ALLIANCE – Three seniors-to-be from Swanton and Evergreen high schools were among the nearly 900 girls participating in the 71st annual session of Buckeye Girls at the University of Mount Union June 11-17.
It is a fast-paced program of mock government at the state, county, and city levels. The main objective of Girls State is to train young women, who have completed their junior year in high school, in the duties, rights, and privileges of citizenship by providing the attendee the opportunity to actively participate in a democratic form of government.
Local delegates to Girls State were Mikayla Rochelle, Swanton High School; Olivia Williams, Swanton High School; and Addy Worline, Evergreen High School. The Swanton Post 479 American Legion Auxiliary sponsored the students.
As the girls arrived at Girls State, they were assigned to one of two political parties. The residence hall in which they live during the program is their designated county and the floor on which they live is their city. The students then filed petitions for candidacy for a variety of offices, from governor to city council, and participated in the election process. After elections and inaugurations, they put the government in action.
Rochelle was elected to the Senate and was voted in as President of the Senate. President of the Senate is one the top positions at Girls State. Rochelle said she was ecstatic to be elected to the position.
“Coming in to Buckeye Girls State, I felt like it was going to kind of be a personal test to kind of see if I could run a successful campaign as prep for hopefully running in the future,” she said. “Being elected President of the Senate renewed the past ambitions I had when I was a little girl about being in government. It was truly an amazing feeling.”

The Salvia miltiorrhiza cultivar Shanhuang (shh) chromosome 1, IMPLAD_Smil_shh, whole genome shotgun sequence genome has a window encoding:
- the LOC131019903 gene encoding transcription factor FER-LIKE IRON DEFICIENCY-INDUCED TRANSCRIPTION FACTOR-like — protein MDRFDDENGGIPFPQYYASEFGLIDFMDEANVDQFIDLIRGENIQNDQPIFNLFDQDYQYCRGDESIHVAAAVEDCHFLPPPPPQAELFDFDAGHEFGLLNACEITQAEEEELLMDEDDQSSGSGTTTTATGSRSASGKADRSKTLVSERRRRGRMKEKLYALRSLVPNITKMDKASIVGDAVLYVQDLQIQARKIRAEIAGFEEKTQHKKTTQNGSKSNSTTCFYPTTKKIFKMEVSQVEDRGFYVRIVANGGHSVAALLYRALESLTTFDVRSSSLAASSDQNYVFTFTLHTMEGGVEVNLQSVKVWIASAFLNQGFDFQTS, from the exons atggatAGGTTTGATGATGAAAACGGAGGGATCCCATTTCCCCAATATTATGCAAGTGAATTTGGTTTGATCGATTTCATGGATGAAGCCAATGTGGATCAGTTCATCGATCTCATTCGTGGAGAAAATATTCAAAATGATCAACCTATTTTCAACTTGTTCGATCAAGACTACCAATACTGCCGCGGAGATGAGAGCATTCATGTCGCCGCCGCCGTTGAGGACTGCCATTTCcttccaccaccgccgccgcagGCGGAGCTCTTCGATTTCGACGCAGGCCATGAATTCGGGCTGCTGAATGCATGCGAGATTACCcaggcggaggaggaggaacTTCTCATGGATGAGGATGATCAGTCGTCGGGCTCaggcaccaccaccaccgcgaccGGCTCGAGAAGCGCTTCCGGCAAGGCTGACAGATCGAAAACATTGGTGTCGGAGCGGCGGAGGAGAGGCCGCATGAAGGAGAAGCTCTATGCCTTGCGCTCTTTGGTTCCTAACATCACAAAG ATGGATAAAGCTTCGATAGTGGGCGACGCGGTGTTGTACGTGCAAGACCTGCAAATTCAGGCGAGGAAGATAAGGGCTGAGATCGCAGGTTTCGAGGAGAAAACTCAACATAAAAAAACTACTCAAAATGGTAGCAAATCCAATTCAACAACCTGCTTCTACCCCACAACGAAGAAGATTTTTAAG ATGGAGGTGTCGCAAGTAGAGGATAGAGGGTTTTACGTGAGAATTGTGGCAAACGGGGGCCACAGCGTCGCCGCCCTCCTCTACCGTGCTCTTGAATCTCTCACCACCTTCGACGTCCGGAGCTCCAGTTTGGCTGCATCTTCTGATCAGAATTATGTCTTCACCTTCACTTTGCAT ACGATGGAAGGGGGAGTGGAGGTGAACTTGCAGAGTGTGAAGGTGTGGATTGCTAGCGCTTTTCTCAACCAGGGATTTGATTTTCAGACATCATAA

Rochelle said that the first couple days of the week included a lot of campaigning.
“I had to get my name out there, so I introduced myself to as many people as possible,” said Rochelle. “There is never really a moment when you are not campaigning, as potential voters are always watching.”
At the party’s County Caucus, Rochelle had to get an endorsement from around 100 girls to be put up for Senator. After a primary election, five girls from each political party were on the general election ballot for Senate in each county.
Of those 10, five were elected. There were three other counties that did the same, for a total of 20 members of the Senate.
Rochelle’s party, the Federalist Party, held majority, and the Nationalist Party was the minority.
“This opened up the door for President of the Senate for me,” she said. “In our first Senate session, all of the Federalist senators voted on President of the Senate. After giving 30-second speeches, the “Feds” voted on president. I believe I owe both wins to how hard I worked at campaigning from the get-go.”
As President of the Senate, Rochelle was the leader of the entire legislative branch. “I ran Senate Session while House Session ran next door, and I ran our joint sessions. In the Senate, we worked on writing and discussing bills,” she said.
Rochelle had to make sure bills were discussed in an orderly fashion and according to parliamentary procedure. “I had to make sure each senator’s voice was heard, while at the same time be sure we were not wasting too much time on certain bills.”
Her final duty for the week as Senate President was to preside over the final Joint Session, which was the Buckeye Girls State closing ceremony.
“It was so amazing to stand at that podium in front of over 800 of Ohio’s best young women,” said Rochelle. “I was so lucky to get to be amongst them all.”
Williams was elected chief of police for her county. Williams stated that she had a great time arresting people and giving out tickets.
Worline was elected county recorder for her county. She was also selected to be part of the Buckeye Girls State Choir, and played her guitar and sang for the special entertainment during the ceremonies thoughout the week.
Specials guests during the week at Girls State included Governor John Kasich, who was the keynote speaker.
Reach Drew Stambaugh at 419-335-2010